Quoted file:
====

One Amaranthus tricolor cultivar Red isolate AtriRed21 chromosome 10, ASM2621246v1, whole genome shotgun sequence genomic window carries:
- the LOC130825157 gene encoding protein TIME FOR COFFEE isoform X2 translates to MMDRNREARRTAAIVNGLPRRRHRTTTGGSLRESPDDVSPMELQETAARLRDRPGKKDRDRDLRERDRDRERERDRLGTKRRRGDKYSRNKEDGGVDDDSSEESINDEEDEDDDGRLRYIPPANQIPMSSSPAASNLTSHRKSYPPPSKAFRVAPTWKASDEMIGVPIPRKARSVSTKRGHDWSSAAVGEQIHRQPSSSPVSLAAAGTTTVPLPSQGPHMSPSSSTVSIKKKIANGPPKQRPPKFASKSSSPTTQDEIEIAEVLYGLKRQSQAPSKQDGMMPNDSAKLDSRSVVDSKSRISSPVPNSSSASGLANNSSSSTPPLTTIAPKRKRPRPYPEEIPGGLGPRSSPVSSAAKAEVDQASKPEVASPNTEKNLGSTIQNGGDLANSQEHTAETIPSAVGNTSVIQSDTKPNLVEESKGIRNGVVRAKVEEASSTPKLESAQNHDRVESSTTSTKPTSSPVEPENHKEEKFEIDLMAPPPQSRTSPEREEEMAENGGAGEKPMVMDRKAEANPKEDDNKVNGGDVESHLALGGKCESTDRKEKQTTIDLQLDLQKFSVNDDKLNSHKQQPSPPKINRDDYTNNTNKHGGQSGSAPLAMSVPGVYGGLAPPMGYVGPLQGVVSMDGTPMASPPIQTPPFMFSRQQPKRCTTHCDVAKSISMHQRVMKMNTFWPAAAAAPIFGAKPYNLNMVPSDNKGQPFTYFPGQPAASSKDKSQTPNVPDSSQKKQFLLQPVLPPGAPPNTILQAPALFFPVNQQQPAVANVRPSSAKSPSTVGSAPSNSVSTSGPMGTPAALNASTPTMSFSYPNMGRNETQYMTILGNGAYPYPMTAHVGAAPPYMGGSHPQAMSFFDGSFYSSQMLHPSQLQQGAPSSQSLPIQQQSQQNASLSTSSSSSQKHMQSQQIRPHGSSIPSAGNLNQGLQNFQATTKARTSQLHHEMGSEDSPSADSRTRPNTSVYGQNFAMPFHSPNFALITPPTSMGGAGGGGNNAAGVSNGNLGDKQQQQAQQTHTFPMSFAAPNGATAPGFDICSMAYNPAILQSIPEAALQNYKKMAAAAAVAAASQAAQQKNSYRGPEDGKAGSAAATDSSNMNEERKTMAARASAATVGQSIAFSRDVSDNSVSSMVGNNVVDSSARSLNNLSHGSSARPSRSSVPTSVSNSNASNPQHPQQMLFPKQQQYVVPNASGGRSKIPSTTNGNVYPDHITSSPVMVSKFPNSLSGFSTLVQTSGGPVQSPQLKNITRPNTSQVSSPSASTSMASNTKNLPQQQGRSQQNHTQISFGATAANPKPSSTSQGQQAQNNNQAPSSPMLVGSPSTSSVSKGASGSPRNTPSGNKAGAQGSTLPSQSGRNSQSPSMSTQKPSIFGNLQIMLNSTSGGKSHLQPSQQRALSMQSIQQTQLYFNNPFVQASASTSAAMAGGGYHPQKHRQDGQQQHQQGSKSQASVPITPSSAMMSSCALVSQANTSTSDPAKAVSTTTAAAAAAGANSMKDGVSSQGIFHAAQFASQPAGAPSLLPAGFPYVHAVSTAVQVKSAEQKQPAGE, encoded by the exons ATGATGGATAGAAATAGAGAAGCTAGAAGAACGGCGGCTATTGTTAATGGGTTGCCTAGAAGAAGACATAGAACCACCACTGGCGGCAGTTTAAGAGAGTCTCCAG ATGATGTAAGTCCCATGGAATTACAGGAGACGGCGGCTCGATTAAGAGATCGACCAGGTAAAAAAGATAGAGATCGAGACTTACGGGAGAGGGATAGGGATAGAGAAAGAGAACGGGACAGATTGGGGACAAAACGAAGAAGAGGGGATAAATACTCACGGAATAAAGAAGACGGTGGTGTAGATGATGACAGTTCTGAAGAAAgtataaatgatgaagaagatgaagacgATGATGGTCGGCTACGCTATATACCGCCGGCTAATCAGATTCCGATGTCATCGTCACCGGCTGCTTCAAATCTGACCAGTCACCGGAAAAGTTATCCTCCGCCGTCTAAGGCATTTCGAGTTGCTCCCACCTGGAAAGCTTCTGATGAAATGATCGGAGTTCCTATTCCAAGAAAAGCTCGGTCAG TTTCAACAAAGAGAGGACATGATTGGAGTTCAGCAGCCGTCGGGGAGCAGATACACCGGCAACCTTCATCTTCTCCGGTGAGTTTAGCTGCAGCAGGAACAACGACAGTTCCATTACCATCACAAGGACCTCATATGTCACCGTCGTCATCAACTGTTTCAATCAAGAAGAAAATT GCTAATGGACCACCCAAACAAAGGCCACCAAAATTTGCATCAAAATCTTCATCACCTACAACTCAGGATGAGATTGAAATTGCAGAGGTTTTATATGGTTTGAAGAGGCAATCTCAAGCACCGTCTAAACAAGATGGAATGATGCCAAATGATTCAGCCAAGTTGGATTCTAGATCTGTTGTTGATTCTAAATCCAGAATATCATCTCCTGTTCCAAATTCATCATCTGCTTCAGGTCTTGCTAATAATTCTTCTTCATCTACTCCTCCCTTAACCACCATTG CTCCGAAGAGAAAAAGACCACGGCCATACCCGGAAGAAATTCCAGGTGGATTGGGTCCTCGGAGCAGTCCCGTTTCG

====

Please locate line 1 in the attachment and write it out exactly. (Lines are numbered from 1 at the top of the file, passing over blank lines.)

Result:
One Amaranthus tricolor cultivar Red isolate AtriRed21 chromosome 10, ASM2621246v1, whole genome shotgun sequence genomic window carries: